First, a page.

Start ‘em, Sit ‘em: Week 1 tight ends

Some players seem primed for a great week… and some not so much. Check if your tight end should start or sit.


Remember your months of research and your awesome NFL fantasy draft? Throw it all out the window. Now we analyze trends, rumors, and more each week before telling you who should be in your lineup and who you should prefer to see in someone else’s lineup. 

START THIS GUY: Vance McDonald, Pittsburgh (at Cleveland)

When McDonald came over late in the preseason from San Francisco, fans in Pittsburgh were ecstatic. They saw a big, fast pass catcher in the middle of the field that would provide an outlet target to a decreasingly mobile Ben Roethlisberger. Some thought he would need a little time to learn the new playbook, but hey! That’s Cleveland on the other side of the field. The same Cleveland that allowed more fantasy points to tight ends than any other team in 2016. 

Roethlisberger wastes no time in trying out his new toy. McDonald has a drop but makes up for it with five catches, 82 yards, and his first Steeler touchdown. 

SIT THIS GUY: Jack Doyle, Indianapolis (vs. Los Angeles Rams)

Doyle is widely predicted to be headed for a breakout season in his new role as the number one tight end in Indy. But these are strange times in Indiana. It looks like Scott Tolzien will be quarterbacking the Colts this week, which isn’t the type of information that sends any receiver’s fantasy stock rising. Throw in the Rams tough defense (and fifth-lowest tight end points allowed in 2016) and you have the makings of a forgettable Week 1 for Doyle. 

Doyle grabs three passes for only 28 yards without a touchdown. 

START THIS GUY: Evan Engram, New York Giants (at Dallas)

The Dallas Cowboys gave up ten fantasy points per game to tight ends last season and that was before they lost their starting middle linebacker in the preseason. The Giants come in with four tight ends on their roster, but the one Eli Manning wants to see in the Cowboys’ defensive backfield is Engram. Don’t be surprised if Manning connects for more than one touchdown to tight ends.  Engram will grab at least one of them on his way to an NFL debut of 68 yards on four catches.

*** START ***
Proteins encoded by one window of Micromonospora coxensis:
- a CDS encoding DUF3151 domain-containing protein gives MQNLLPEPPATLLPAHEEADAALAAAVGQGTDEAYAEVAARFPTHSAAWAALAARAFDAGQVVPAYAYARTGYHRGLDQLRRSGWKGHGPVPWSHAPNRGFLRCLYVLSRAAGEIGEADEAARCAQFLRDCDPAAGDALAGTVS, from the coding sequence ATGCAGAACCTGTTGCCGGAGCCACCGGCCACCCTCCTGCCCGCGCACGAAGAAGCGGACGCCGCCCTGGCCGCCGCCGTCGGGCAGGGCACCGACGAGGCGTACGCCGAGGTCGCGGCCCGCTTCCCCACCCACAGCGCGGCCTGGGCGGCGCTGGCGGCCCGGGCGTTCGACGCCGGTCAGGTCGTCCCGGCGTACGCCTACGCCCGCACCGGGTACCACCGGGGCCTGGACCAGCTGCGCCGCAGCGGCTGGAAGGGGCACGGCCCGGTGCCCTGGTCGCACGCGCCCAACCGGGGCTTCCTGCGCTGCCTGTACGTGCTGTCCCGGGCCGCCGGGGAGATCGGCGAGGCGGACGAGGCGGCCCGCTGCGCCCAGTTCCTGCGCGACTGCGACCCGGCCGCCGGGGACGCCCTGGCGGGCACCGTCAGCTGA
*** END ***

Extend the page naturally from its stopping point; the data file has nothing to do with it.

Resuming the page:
SIT THIS GUY: Eric Ebron, Detroit (vs. Arizona)

Not only has Eric Ebron missed most of the preseason with some injuries, he faces last season’s top tight end defense in the Arizona Cardinals. Matt Stafford is completely in sync with his top wide receivers and his tailbacks. He might need another week to catch up with Ebron.

Ebron is held to one catch for nine yards in his season debut. 

START THIS GUY: Cameron Brate, Tampa Bay (at Miami)

There is a lot of conjecture about what Brate’s role will be after Tampa drafted O. J. Howard. This may be an issue down the road, but for now, the rookie Howard is still learning the techniques of the professional tight end position while Brate remains a big target over the middle. Brate received the most red-zone touchdowns in Tampa last season. Jameis Winston will remember how Brate is able to use a strong vertical and arm strength to come down with jump balls. 

Howard’s time will come, but this week, Brate catches Winston’s first touchdown of the season en route to 75 yards via six catches. 

SIT THIS GUY: Martellus Bennett, Green Bay (vs. Seattle)

This won’t be all Bennett’s fault as Green Bay faces one of the top overall defenses of 2017. Their effort against tight ends last season ranked fourth-best (5.5 points-per-game). We are still not sure if Aaron Rodgers will use his tight end more now that he has someone of Bennett’s caliber. We probably still won’t be able to tell after this game. 

Bennett’s debut is a mediocre four catches from a scrambling Rodgers for 32 yards and no scores. 

The too-easy-to-write-about top five

Rob Gronkowski, Jimmy Graham, Gregg Olsen, Travis Kelce, and Jordan Reed. 

Week 1 flash in the pan prediction

Julius Thomas of Miami grabs four passes for 29 yards, but two go for touchdowns from Jay Cutler.

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Pat Opperman

Pat recently retired from real life to watch sports and write. Look for references to games and events from ancient times as memories of an earlier Age of Sport tend to pop into his head.

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